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Bt-Resistance UpdateBy Tara Weaver
January 14, 1998
Good news for cotton growers: Two of their biggest pests, cotton bollworm and tobacco budworm, have not become more resistant to the natural insecticide Bacillus thuringiensis (Bt), according to Agricultural Research Service scientists.
That finding comes from an ongoing ARS project to develop a reliable system for tracking insect resistance to Bt. In 1996-97, the ARS researchers studied 67 insect colonies (24 tobacco budworm and 43 cotton bollworm) in nine states.
Monsanto first developed crops with built-in Bt in the early 1990s as an alternative to synthetic insecticides. Today, Bt-formulated crops are a major source of insect control. Many crops, including corn, cotton and potatoes, have been genetically engineered with the Bt gene to provide "homegrown" protection against pests. Cotton with built-in Bt is grown throughout the United States and in Australia.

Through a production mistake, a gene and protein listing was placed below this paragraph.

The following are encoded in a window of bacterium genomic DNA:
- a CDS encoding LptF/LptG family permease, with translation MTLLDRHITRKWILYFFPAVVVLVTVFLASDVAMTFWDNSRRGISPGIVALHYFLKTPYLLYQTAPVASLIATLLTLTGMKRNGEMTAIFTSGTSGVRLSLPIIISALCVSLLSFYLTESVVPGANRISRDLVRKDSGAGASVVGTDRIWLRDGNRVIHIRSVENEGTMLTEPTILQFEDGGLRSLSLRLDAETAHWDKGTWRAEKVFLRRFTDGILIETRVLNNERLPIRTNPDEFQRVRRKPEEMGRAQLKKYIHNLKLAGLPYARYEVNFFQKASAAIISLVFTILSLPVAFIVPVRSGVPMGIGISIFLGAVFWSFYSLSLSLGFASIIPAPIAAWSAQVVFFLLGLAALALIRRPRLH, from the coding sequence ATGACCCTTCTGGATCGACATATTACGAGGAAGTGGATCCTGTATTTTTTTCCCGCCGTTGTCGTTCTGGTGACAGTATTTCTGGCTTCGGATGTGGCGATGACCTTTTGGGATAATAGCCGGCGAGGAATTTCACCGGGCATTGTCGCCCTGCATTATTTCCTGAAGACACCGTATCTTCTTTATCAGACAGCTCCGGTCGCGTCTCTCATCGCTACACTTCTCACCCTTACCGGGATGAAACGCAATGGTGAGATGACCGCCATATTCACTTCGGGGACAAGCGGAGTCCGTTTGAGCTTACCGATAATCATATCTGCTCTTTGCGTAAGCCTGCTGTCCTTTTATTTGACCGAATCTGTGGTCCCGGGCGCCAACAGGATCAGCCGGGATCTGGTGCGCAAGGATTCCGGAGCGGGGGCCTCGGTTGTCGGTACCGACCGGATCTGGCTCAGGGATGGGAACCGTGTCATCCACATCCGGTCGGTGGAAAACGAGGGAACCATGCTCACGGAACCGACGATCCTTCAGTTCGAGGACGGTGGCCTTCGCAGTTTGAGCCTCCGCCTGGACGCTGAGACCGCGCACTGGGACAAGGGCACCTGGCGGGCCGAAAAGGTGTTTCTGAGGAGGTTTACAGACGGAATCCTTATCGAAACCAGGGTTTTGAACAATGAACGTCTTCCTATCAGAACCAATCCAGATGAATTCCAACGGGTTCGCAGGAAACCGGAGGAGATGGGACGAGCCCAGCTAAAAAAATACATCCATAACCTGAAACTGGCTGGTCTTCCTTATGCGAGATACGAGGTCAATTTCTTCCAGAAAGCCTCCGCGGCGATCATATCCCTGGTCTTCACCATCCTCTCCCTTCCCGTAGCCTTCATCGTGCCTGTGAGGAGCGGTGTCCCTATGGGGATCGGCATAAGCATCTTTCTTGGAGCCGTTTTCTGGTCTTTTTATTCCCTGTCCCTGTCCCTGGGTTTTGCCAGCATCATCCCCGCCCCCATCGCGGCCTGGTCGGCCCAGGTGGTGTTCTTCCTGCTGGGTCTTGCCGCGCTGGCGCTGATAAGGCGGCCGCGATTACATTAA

Over time, some insects can develop resistance to insecticides, which means more chemicals must be applied to achieve control. This can lead to environmental hazards as well as increased costs for the grower. Several pests, including the indianmeal moth, the diamondback moth and at least nine other insects, have developed resistance to Bt.
ARS researchers plan to establish Bt.-resistance thresholds that would trigger remedial action. They're also working to determine the appropriate actions to take if resistance is discovered.